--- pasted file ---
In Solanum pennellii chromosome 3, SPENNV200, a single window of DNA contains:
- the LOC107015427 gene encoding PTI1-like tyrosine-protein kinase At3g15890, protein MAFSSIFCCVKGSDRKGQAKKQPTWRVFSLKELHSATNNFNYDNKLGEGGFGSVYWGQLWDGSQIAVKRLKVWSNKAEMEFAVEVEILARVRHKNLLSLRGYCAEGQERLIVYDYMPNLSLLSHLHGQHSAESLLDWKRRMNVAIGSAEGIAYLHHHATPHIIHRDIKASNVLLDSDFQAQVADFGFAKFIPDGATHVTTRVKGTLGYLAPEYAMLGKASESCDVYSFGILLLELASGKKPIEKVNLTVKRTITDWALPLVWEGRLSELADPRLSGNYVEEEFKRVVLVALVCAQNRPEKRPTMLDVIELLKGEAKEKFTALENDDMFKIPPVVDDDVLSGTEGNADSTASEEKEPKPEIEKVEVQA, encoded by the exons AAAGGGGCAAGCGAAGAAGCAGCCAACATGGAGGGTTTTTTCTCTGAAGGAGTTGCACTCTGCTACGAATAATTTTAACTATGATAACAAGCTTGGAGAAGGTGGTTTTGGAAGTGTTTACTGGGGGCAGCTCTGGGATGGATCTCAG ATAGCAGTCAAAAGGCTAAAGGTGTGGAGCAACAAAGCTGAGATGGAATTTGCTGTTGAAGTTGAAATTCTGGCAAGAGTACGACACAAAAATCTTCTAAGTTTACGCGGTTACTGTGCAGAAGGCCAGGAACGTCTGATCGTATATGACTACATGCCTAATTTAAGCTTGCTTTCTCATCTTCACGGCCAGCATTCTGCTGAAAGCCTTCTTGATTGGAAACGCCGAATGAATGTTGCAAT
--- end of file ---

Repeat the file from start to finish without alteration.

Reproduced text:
In Solanum pennellii chromosome 3, SPENNV200, a single window of DNA contains:
- the LOC107015427 gene encoding PTI1-like tyrosine-protein kinase At3g15890, protein MAFSSIFCCVKGSDRKGQAKKQPTWRVFSLKELHSATNNFNYDNKLGEGGFGSVYWGQLWDGSQIAVKRLKVWSNKAEMEFAVEVEILARVRHKNLLSLRGYCAEGQERLIVYDYMPNLSLLSHLHGQHSAESLLDWKRRMNVAIGSAEGIAYLHHHATPHIIHRDIKASNVLLDSDFQAQVADFGFAKFIPDGATHVTTRVKGTLGYLAPEYAMLGKASESCDVYSFGILLLELASGKKPIEKVNLTVKRTITDWALPLVWEGRLSELADPRLSGNYVEEEFKRVVLVALVCAQNRPEKRPTMLDVIELLKGEAKEKFTALENDDMFKIPPVVDDDVLSGTEGNADSTASEEKEPKPEIEKVEVQA, encoded by the exons AAAGGGGCAAGCGAAGAAGCAGCCAACATGGAGGGTTTTTTCTCTGAAGGAGTTGCACTCTGCTACGAATAATTTTAACTATGATAACAAGCTTGGAGAAGGTGGTTTTGGAAGTGTTTACTGGGGGCAGCTCTGGGATGGATCTCAG ATAGCAGTCAAAAGGCTAAAGGTGTGGAGCAACAAAGCTGAGATGGAATTTGCTGTTGAAGTTGAAATTCTGGCAAGAGTACGACACAAAAATCTTCTAAGTTTACGCGGTTACTGTGCAGAAGGCCAGGAACGTCTGATCGTATATGACTACATGCCTAATTTAAGCTTGCTTTCTCATCTTCACGGCCAGCATTCTGCTGAAAGCCTTCTTGATTGGAAACGCCGAATGAATGTTGCAAT